April 12, 2018
Architecture student with Prof. Jenkins

Action and Reflection in the Architecture Process

During peak studio hours, the Crough Center for Architectural Studies is alive with the sounds of scissors cutting, saws whirring, mouses clicking and the occasional pause of silence as the budding architect stops to reflect on his or her project.

University professor of architecture Eric Jenkins refers to this as the action/reflection cycle, or the process of making, reflecting and then responding to that reflection with new making. This cycle is one of the building blocks of the Catholic University Architecture curriculum that encourages students to work with their hands and embrace the physical nature of design.

“We do a very good job at preparing our students to move with fluidity between different media in model making,” Jenkins said. “We don’t tell our students which tool is best, but allow them to explore their abilities in drawing, physical model making and digital design and push them to produce high-quality work in many different media.”

student-built model

Julia Pryor ('19) finds that the University’s emphasis on creativity in model making has helped her become a better and more confident architecture student. Her latest project consists of foam board, cut precisely in puzzle-like pieces and arranged to take on the form of an apartment complex.

“I am best at digital design,” said Pryor. “But I have had to work hard to build my skills and appreciate other design mediums, and I know that experience will be very helpful when I start looking for a job next year.”

Unlike other professions, Architects do not usually physically build their design themselves, but rely on others to construct. They also rarely have an opportunity to fix a project once it is constructed. This is why models are an important part of an architect’s process; its the only way to achieve a physical sense of the theoretical.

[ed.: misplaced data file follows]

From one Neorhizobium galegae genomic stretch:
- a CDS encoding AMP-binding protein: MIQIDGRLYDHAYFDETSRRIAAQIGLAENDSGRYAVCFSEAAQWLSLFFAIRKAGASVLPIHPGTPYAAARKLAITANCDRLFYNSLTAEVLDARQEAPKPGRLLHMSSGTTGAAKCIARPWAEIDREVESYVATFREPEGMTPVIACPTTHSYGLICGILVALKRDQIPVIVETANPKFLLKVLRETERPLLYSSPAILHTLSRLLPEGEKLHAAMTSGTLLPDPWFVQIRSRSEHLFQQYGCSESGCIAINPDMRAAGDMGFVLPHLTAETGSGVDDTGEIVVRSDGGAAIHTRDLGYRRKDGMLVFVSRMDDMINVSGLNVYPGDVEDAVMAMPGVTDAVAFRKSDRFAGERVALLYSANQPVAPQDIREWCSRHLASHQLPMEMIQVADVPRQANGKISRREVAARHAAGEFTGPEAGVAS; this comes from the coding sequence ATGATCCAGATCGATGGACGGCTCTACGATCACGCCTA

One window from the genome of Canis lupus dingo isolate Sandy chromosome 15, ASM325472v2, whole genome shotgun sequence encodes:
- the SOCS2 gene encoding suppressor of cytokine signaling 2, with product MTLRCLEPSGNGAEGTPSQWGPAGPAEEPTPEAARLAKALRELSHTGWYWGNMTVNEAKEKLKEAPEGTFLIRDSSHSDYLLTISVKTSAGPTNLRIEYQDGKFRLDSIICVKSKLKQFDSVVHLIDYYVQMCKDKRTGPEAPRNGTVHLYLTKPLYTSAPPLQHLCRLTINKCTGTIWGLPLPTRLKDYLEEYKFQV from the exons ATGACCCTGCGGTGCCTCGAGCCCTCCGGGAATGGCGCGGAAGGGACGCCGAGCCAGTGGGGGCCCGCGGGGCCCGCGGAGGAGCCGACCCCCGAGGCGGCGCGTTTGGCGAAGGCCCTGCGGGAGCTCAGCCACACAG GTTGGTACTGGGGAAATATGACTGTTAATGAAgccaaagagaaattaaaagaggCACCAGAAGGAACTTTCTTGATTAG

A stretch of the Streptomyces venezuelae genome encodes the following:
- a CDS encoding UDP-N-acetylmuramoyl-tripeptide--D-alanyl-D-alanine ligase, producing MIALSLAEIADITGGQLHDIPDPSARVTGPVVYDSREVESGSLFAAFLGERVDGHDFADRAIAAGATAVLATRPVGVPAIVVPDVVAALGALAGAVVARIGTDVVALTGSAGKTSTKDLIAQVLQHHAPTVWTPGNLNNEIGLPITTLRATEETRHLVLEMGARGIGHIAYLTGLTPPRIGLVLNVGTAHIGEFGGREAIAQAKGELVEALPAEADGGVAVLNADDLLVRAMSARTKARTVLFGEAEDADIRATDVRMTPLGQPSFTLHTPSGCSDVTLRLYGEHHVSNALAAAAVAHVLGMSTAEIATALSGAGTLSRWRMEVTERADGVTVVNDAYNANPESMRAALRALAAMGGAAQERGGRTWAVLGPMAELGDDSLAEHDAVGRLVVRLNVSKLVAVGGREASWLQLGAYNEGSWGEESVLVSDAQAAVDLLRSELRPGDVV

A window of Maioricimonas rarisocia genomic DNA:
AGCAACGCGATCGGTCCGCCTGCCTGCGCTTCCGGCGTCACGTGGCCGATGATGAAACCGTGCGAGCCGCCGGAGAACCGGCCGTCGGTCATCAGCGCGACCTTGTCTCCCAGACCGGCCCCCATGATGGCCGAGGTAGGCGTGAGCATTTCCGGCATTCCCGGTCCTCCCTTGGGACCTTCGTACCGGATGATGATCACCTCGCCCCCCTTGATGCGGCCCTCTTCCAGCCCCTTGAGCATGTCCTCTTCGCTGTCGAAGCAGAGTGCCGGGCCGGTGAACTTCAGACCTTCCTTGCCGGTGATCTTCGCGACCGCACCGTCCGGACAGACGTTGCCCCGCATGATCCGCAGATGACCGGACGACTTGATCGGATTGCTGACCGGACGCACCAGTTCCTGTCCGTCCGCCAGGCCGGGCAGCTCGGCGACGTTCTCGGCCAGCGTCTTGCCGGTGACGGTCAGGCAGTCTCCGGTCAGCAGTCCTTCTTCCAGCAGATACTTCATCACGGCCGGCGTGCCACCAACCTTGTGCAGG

“Models are about communication,” said Jenkins. “They are analogs to the built world. We can hold a model in our hands and understand more than just the physical. We can grasp the ephemeral feeling that the building is trying to convey and that’s why model making is so emphasized in our school.”

Working with physical models also encourages students to push past the brick and mortar and see the deeper spirit in building design. Jenkins says that one of the things that sets Catholic students apart when entering the workforce is their thoughtfulness and ability to understand the spiritual element of a place.

“Our students have a strong sense of thoughtfulness and soul in everything they do,” said Jenkins. “Part of that stems from the fact that we are not a secular University. I can ask my students questions like ‘what is the nature of this, spiritually?’. We can talk about spirit and soul and God here.”

The University also makes a point of providing students encounters with beautiful buildings and spaces, including dozens of trips throughout the year to inspiring spots in the local Washington, D.C., area as well as trips abroad.

Emily Curato, a graduate student pursuing her Masters in Architecture and Planning and also a former University undergraduate, says one of her favorite things about studying at Catholic was the ability to travel and discover beautiful architectural spaces. Curato studied abroad for a semester in Rome through the University and took two school-led trips to northern Italy and Berlin. She also travelled to Japan using a University travel scholarship and visited London as part of a studio course sponsored by a local architecture firm.

“There’s nothing that can influence your understanding of proportion more than to literally be standing in the middle of it,” she said. “Traveling has greatly influenced my ability to understand design and space.”

This is the kind of physical encounter that Catholic University Architecture wants to make sure every student experiences, whether by studying a model or walking through a building.

Because, as Jenkins put it, teaching architecture is not just preparing students for concepts, but preparing them to engage physical space both intellectually and materially; to become thoughtful, well-balanced architects who both act and reflect.